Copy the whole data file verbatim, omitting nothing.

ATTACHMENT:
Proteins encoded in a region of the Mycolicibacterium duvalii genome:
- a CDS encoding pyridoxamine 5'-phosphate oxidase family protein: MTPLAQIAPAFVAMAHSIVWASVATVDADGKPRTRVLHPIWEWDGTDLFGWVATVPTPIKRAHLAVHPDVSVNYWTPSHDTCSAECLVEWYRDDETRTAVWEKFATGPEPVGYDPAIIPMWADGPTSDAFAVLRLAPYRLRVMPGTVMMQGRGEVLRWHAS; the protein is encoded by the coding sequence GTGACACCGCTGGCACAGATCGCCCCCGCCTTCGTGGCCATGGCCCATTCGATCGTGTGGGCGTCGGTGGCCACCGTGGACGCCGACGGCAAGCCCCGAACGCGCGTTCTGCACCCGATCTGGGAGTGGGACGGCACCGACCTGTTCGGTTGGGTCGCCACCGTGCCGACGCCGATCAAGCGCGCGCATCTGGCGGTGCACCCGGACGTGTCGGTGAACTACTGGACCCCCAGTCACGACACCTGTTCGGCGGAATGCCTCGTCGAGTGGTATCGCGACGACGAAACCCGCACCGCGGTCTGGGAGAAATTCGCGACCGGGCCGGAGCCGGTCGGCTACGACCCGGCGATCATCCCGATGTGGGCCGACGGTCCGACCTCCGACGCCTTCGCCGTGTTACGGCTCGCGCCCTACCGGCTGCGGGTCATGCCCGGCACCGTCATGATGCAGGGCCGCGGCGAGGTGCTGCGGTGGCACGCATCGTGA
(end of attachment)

Proteins encoded in a region of the Mycolicibacterium duvalii genome:
- a CDS encoding pyridoxamine 5'-phosphate oxidase family protein: MTPLAQIAPAFVAMAHSIVWASVATVDADGKPRTRVLHPIWEWDGTDLFGWVATVPTPIKRAHLAVHPDVSVNYWTPSHDTCSAECLVEWYRDDETRTAVWEKFATGPEPVGYDPAIIPMWADGPTSDAFAVLRLAPYRLRVMPGTVMMQGRGEVLRWHAS; the protein is encoded by the coding sequence GTGACACCGCTGGCACAGATCGCCCCCGCCTTCGTGGCCATGGCCCATTCGATCGTGTGGGCGTCGGTGGCCACCGTGGACGCCGACGGCAAGCCCCGAACGCGCGTTCTGCACCCGATCTGGGAGTGGGACGGCACCGACCTGTTCGGTTGGGTCGCCACCGTGCCGACGCCGATCAAGCGCGCGCATCTGGCGGTGCACCCGGACGTGTCGGTGAACTACTGGACCCCCAGTCACGACACCTGTTCGGCGGAATGCCTCGTCGAGTGGTATCGCGACGACGAAACCCGCACCGCGGTCTGGGAGAAATTCGCGACCGGGCCGGAGCCGGTCGGCTACGACCCGGCGATCATCCCGATGTGGGCCGACGGTCCGACCTCCGACGCCTTCGCCGTGTTACGGCTCGCGCCCTACCGGCTGCGGGTCATGCCCGGCACCGTCATGATGCAGGGCCGCGGCGAGGTGCTGCGGTGGCACGCATCGTGA